“We’ll never change the name,” he was quoted as saying. “It’s that simple. NEVER — you can use caps.”

Snyder is now singing a much different tune, as the team’s new head coach, Ron Rivera, said in a July 4 interview that he has been working with the owner on the name change process since late May or early June. The seemingly sudden change comes amidst a wider national conversation about racial equality, sparked in part by the police killing of George Floyd at the end of May.

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“Dan Snyder and Coach (Ron) Rivera are working closely to develop a new name and design approach that will enhance the standing of our proud, tradition rich franchise and inspire our sponsors, fans and community for the next 100 years,” the team said in a statement.

The power of the dollar

The decision came quickly after FedEx, the title sponsor of the team’s stadium, formally asked the team to change its name. FedEx was the first major backer to call for action, but their request to have the name changed follows decades of frustration from many Native Americans and activists, such as Not Your Mascots, which organized a march that consisted of hundreds of protestors in Minnesota last fall.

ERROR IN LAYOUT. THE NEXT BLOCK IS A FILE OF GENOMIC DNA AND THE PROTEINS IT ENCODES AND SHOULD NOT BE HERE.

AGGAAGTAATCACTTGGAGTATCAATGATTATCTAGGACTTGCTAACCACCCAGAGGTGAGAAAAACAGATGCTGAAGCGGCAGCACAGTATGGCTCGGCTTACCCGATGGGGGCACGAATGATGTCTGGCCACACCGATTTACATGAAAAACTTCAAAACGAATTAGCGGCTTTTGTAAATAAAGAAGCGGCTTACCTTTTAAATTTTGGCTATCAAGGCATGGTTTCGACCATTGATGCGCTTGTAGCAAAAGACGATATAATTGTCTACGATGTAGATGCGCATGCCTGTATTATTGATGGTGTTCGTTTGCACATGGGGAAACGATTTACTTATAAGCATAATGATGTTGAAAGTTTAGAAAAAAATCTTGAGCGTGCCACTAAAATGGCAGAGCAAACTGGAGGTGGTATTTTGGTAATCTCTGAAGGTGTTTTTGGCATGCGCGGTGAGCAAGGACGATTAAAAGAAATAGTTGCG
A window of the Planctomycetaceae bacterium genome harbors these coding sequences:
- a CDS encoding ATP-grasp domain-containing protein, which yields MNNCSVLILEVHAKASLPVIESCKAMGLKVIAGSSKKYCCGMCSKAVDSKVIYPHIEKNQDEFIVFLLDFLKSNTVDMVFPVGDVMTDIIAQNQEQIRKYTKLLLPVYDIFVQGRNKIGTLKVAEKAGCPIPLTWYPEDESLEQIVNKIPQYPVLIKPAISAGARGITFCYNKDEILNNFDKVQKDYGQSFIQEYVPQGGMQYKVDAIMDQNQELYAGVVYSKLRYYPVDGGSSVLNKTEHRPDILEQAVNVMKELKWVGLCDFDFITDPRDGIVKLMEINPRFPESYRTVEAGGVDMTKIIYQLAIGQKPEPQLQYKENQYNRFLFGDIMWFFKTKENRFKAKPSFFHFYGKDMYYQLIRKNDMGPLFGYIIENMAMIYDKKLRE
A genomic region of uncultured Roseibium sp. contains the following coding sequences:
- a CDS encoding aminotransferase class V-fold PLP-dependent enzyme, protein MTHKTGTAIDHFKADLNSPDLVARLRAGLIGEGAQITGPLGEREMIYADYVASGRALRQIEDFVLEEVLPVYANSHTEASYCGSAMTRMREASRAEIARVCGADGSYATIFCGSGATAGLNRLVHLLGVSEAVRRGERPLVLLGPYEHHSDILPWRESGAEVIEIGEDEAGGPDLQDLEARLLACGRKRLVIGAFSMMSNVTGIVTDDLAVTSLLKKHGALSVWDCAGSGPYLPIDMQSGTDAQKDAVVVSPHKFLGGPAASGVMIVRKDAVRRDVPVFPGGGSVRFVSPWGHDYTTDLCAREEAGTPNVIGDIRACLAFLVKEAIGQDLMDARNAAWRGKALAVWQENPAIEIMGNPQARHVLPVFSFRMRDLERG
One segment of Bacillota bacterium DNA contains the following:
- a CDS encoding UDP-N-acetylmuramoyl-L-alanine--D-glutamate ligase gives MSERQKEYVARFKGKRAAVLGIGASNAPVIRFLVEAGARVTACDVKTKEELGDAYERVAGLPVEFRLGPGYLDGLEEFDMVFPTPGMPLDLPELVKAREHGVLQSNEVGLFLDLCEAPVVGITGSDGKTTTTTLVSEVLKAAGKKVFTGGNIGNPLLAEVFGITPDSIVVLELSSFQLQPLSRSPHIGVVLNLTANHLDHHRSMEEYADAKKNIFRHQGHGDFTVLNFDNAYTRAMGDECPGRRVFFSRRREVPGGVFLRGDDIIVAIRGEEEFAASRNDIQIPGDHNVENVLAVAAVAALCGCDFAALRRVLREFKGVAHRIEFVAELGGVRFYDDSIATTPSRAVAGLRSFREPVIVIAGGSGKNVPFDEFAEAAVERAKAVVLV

Two other top sponsors, Nike and PepsiCo, followed FedEx in their ask for a name change. Nike is the NFL’s primary jersey and apparel supplier, and some were quick to notice that the apparel brand removed the team’s entire collection of merchandise from its website following their denouncement of the name. According to Adweek, a collection of 87 investors and shareholders worth more than $600 billion had reportedly signed a letter urging Nike, FedEx and PepsiCo to end their relationship with the franchise until it changes its name just a day prior to the formal ask by FedEx. 

Support for the change